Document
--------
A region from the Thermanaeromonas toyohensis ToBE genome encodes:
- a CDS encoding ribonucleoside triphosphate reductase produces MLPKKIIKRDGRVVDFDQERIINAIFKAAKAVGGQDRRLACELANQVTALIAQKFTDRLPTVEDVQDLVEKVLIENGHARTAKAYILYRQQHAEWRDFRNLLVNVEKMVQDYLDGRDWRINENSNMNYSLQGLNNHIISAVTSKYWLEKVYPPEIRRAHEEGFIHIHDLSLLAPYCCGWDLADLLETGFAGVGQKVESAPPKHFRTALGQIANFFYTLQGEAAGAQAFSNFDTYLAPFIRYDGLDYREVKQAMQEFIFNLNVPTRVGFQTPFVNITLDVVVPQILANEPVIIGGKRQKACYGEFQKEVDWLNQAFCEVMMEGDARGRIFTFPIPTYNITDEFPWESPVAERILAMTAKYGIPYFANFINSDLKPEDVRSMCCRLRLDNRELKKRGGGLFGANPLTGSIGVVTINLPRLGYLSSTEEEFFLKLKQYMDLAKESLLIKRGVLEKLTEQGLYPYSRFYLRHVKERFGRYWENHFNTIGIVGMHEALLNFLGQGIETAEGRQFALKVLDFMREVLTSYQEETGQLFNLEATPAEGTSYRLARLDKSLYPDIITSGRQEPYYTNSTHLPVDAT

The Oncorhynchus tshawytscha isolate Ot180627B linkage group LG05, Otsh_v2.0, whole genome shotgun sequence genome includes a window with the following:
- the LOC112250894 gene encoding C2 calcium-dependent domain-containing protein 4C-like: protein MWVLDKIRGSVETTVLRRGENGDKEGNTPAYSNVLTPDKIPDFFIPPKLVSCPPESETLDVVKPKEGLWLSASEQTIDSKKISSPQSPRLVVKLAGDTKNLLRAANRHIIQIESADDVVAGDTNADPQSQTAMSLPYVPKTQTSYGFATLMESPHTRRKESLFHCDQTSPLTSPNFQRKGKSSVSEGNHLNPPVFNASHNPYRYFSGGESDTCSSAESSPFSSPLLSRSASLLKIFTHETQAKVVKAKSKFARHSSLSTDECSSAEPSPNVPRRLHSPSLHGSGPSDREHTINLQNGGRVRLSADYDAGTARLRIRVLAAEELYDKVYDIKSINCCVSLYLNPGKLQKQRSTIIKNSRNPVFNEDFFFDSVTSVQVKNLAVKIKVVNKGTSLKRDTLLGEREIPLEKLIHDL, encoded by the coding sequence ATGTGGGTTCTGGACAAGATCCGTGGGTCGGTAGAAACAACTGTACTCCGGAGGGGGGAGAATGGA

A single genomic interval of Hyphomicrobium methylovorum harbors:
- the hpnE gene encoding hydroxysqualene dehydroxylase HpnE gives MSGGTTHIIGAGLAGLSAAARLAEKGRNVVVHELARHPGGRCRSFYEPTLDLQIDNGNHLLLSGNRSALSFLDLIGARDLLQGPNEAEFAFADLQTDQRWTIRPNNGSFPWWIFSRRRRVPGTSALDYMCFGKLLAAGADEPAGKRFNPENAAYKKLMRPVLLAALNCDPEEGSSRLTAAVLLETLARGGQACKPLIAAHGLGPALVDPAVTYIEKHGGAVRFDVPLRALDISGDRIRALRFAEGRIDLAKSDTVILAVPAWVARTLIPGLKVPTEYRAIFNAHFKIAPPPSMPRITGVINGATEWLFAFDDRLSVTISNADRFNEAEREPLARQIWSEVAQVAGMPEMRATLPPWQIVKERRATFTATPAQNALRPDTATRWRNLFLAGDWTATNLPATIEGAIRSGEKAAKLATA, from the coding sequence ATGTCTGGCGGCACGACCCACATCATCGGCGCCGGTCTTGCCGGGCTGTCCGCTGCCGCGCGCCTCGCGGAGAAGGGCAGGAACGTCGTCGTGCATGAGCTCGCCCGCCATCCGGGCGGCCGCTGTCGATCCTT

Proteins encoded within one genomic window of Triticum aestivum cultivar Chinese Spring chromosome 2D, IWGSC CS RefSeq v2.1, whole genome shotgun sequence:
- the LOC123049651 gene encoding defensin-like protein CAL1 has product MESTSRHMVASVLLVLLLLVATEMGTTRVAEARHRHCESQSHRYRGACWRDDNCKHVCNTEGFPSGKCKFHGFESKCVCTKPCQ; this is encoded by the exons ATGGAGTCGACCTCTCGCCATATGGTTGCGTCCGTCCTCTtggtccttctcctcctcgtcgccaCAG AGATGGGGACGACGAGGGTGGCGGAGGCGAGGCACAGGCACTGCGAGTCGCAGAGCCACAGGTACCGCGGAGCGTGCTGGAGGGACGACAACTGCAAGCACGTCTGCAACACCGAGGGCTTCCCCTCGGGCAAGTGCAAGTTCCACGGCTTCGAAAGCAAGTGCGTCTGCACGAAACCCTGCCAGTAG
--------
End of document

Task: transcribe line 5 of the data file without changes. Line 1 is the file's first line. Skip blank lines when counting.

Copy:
A single genomic interval of Hyphomicrobium methylovorum harbors: